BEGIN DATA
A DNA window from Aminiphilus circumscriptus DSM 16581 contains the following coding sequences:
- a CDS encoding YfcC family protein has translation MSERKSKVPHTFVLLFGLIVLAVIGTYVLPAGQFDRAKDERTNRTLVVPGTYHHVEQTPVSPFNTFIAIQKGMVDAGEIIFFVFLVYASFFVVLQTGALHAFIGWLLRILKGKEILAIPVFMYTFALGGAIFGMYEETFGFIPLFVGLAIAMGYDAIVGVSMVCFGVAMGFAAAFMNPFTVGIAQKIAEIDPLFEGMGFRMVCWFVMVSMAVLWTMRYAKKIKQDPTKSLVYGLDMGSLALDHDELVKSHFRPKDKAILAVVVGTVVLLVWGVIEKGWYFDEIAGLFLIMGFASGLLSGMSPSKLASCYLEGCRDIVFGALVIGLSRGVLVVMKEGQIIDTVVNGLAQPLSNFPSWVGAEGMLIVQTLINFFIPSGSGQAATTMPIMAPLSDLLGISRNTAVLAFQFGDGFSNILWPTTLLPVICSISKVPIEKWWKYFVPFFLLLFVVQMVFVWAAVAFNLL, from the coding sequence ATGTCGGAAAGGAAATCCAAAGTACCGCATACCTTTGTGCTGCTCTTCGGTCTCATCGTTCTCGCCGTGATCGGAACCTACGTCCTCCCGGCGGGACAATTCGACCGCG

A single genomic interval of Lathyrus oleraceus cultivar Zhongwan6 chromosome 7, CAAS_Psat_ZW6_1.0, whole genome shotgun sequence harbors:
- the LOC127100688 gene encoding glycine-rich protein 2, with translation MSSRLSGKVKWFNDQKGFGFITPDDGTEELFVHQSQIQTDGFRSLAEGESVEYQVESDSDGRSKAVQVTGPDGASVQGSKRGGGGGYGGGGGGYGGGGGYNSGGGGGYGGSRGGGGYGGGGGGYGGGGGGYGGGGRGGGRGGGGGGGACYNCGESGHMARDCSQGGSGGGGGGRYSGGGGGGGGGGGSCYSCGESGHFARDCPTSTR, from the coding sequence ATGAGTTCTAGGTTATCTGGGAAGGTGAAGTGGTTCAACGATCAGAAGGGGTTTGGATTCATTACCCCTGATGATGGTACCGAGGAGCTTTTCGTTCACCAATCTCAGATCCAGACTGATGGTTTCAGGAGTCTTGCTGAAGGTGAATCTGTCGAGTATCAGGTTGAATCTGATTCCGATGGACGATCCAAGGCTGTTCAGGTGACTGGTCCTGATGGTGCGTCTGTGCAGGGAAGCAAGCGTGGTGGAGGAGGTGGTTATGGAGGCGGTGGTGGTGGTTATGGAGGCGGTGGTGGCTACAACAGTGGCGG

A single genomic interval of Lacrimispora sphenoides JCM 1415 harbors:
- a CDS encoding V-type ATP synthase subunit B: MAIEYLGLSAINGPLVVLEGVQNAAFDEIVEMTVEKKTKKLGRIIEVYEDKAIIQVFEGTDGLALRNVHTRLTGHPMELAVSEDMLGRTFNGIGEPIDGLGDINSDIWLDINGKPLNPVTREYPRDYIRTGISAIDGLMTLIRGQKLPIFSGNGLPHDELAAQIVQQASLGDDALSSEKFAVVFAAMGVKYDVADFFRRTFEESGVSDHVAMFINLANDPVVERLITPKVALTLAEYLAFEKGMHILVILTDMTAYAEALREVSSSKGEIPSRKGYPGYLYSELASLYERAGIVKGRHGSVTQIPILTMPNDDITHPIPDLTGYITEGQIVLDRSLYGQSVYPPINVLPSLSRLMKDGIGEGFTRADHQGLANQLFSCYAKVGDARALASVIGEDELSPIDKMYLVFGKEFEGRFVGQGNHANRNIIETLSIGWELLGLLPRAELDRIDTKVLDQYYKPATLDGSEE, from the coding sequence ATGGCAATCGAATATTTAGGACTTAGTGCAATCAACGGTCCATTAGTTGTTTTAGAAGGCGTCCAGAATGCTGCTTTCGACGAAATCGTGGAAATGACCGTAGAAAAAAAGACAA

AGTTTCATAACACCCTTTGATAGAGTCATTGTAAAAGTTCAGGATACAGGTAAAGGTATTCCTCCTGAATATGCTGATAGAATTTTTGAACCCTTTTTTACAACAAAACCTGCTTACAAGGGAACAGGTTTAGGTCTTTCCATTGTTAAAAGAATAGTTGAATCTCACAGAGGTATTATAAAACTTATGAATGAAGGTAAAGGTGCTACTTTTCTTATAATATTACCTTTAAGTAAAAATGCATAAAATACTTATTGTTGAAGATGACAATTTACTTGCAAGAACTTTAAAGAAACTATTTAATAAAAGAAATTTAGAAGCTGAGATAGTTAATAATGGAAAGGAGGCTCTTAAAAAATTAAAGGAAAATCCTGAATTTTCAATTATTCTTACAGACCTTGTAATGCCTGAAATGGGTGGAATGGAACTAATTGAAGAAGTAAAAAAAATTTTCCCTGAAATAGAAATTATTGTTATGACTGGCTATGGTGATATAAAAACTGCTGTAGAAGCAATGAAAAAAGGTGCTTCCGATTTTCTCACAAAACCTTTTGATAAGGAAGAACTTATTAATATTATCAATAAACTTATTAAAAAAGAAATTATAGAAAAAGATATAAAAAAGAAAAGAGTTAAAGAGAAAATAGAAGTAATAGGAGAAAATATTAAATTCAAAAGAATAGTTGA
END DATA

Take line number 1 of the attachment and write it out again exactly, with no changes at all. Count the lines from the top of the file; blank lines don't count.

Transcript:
A DNA window from Aminiphilus circumscriptus DSM 16581 contains the following coding sequences: